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Chertoff Says He Was Not 'Detached' From Hurricane Katrina


U.S. Homeland Security Secretary Michael Chertoff has rejected charges that he was "detached" from the disastrous flooding of Hurricane Katrina.

Chertoff told a Senate panel Wednesday that officials were aware of the danger ahead of time, but said his department was simply overwhelmed by the catastrophe.

The committee chairwoman, Republican Senator Susan Colllins, said Chertoff seemed strangely detached in the aftermath of the storm that devastated New Orleans and other areas of the U.S. Gulf Coast last August.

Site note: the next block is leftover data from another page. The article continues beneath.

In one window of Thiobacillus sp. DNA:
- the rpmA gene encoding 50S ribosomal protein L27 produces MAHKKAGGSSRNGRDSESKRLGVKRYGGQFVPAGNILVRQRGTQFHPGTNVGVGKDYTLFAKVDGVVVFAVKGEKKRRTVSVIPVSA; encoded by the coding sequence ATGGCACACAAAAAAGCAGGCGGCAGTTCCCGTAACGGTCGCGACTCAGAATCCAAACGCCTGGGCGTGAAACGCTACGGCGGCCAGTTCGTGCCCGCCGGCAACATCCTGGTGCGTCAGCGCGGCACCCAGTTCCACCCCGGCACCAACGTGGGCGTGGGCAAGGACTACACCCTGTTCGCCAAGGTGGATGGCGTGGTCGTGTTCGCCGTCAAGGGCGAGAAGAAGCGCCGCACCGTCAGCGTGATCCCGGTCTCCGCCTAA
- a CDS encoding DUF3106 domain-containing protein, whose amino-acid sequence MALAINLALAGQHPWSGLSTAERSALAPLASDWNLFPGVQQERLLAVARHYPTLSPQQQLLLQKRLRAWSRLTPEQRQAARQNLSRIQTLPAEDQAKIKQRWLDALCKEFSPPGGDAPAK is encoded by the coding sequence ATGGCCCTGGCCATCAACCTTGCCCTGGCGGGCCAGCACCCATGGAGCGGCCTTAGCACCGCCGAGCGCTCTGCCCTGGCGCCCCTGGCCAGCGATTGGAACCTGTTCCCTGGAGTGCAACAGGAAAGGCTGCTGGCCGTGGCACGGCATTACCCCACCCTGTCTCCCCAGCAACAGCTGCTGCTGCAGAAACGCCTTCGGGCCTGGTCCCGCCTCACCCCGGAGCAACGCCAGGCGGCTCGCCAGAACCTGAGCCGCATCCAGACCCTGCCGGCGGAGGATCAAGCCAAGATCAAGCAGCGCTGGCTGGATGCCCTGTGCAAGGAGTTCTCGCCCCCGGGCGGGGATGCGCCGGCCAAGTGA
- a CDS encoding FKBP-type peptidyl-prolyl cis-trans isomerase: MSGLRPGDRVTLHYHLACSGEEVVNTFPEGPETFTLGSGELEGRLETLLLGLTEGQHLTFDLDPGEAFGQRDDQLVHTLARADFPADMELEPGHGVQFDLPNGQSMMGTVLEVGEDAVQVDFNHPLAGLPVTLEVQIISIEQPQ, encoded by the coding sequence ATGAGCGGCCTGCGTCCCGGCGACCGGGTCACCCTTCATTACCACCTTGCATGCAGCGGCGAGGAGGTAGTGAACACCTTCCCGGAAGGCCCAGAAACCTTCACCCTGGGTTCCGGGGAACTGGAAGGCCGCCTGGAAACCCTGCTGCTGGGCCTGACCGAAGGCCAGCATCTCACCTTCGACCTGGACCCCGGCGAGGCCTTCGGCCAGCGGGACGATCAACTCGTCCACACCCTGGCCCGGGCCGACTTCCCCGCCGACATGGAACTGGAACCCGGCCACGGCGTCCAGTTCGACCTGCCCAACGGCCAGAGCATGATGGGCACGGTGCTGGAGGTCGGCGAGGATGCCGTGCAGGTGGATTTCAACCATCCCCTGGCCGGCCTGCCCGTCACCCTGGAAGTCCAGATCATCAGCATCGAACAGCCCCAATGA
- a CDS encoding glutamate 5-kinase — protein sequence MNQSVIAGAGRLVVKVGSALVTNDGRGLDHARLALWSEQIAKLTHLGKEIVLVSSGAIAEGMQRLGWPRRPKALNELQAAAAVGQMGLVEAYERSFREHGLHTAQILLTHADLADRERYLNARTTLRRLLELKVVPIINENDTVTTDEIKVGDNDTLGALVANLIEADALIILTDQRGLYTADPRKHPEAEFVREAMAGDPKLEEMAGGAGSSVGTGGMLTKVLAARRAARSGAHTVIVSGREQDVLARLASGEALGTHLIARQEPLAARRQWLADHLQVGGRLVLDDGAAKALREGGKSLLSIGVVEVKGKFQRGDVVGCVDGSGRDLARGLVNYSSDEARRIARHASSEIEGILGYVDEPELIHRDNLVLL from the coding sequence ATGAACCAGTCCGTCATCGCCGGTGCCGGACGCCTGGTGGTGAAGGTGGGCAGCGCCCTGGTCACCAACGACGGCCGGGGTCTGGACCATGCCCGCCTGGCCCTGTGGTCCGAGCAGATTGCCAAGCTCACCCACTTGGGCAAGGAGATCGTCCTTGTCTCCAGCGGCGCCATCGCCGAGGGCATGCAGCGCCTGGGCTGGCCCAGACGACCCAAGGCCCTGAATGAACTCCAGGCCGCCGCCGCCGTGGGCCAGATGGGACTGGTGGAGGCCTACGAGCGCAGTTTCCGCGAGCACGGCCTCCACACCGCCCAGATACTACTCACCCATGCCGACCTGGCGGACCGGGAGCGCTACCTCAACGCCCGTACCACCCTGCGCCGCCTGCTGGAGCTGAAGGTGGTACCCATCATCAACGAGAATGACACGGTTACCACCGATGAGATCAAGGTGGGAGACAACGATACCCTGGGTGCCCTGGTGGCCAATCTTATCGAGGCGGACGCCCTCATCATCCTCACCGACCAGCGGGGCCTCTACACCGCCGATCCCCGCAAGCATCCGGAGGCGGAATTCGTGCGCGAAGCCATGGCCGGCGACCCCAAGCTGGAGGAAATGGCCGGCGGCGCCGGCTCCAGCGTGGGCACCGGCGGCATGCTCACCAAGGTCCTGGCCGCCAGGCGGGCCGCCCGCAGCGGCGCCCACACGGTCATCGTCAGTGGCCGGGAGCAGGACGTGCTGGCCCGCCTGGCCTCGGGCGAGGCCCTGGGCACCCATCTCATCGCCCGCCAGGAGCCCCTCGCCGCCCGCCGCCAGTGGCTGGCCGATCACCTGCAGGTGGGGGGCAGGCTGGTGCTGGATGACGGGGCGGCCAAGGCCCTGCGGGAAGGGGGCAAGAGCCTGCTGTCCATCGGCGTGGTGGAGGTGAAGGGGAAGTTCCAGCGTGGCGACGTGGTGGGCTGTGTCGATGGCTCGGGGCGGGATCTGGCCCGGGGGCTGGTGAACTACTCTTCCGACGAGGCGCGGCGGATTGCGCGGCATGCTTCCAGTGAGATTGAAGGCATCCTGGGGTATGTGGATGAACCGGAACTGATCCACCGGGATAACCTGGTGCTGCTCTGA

A congressional report due out later today strongly criticizes the Bush administration's response to Hurricane Katrina. Excerpts say the government had a clear indication of how bad the damage to New Orleans would be, but failed to act.

The report says Chertoff enacted emergency response programs late or ineffectively, and President Bush failed to use his power to cut through government bureaucracy.

Some information for this report was provided by AP and Reuters.
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